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TEENS: Remember to think of others in the weeks to come

Kathryn Siena
Kathryn Siena

I recently attended one of the most impactful events held by my high school: senior retreat. It was a three-day mandatory retreat where my classmates and I had the opportunity to grow closer to God and to each other. It was incredible and something I am extremely fortunate to have experienced.

When we got back, however, the world seemed to turn inside-out.

For the majority of retreat, we were not allowed to have our phones, which was rewarding in itself, but also effectively isolated us. Although I knew the situation with the coronavirus was getting worse worldwide, I did not understand the extent of the problem.

On my bus ride home, I began to realize the reality of the situation. I already knew that school would be canceled for at least two weeks, but as we drove into town, the parking lots of Kroger and Aldi were packed with cars. We learned all sports games and practices were to be canceled indefinitely, and the school musical would be postponed. Most shocking for me was that all Catholic Masses would be canceled.

For me and for many my age, measures such as canceling all sports and Masses are terrifying. Nothing similar has happened in our lifetimes, and we are unsure how to respond. It can be easy to shut out the world and dwell on our own issues.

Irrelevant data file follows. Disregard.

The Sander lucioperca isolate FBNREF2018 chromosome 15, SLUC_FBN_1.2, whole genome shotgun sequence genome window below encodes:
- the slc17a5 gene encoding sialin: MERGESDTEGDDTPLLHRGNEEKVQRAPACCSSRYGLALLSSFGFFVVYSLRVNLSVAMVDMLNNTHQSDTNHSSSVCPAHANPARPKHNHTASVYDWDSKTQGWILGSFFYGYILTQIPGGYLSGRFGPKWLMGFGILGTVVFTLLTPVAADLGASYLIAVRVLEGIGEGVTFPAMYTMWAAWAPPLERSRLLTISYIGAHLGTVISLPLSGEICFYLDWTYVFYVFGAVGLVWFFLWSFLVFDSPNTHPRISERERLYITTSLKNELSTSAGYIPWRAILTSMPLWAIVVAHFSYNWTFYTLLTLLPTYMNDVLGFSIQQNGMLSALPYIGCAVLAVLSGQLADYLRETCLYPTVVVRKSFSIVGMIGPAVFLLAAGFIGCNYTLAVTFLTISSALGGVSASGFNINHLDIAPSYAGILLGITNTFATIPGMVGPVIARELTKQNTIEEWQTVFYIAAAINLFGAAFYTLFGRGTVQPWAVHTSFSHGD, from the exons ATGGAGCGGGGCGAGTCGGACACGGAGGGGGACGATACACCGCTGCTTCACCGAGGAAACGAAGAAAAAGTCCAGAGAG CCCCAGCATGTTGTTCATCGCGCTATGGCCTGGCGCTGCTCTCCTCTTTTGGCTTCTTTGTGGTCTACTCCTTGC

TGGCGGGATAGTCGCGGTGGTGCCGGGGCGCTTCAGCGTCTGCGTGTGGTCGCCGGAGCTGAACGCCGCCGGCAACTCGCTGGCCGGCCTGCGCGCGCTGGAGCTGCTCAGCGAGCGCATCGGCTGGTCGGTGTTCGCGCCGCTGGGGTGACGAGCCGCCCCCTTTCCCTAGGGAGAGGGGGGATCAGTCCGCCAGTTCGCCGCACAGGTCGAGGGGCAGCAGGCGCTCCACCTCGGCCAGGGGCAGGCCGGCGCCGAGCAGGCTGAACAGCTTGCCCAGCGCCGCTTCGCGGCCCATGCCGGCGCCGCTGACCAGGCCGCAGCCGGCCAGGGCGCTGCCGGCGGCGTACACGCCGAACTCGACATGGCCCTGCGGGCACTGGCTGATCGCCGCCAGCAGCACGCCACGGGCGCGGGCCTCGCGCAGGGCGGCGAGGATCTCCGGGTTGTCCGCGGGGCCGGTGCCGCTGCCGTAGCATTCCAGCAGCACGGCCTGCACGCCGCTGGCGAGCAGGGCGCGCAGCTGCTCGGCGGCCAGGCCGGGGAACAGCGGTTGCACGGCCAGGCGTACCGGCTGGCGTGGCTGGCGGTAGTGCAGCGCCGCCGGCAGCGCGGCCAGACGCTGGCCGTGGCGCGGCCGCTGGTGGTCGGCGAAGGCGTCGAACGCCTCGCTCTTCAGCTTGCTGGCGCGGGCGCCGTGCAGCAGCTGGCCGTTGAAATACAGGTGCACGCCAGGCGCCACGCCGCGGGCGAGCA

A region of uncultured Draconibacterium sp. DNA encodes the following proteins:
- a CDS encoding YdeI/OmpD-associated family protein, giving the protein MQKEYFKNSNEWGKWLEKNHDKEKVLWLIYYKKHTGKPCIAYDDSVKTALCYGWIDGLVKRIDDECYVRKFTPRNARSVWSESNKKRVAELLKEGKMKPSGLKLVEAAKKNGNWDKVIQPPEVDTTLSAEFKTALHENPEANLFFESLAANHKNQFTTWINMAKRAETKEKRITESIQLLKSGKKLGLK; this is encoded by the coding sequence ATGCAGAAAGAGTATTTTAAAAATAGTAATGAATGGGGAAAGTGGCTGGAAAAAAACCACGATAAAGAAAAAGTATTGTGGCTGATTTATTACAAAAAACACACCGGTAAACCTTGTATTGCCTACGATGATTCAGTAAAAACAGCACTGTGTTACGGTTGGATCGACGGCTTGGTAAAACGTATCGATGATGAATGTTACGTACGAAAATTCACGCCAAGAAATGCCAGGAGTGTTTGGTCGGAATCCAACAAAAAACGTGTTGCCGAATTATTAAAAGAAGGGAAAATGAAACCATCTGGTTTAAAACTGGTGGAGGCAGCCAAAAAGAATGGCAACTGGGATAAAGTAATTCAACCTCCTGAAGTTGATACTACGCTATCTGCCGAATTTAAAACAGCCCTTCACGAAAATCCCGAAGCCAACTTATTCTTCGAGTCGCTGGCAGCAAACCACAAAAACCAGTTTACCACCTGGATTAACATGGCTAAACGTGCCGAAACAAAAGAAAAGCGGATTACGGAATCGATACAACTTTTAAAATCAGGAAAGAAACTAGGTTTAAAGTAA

If I learned anything on senior retreat, however, it is that everyone faces difficulties in their lives, even if they are not apparent. We need to remember that fact when we decide how to treat others.

We should always strive to be more understanding, and especially in times of uncertainty such as these. The isolation that will ensue from the closing of many public places and schools will be extremely difficult for some people. If you have a friend whom you think will be affected by lack of social contact, make sure to call them and brighten their day.

Do everything you can to stop the spread of the disease (wash your hands, don’t touch your face, etc.) so that someone does not lose a loved one with an underlying health condition.

Finally, check in with family and friends to see if they need anything. I know that child care would have been a daunting problem for my family when I was younger, so see if your family and friends need anything and do your best to help them.

For me and for many around me, it seems as if the world is turning inside-out. But by supporting each other and proactively providing for the needs of others, we will get through this disease much easier. Remember to always think of others and to do everything you can to stay healthy; I hope that everyone retains their hope and peace in the midst of this crisis.

KATHRYN SIENA is a senior at Marquette Academy. She can be contacted via Assistant Editor Julie Barichello at

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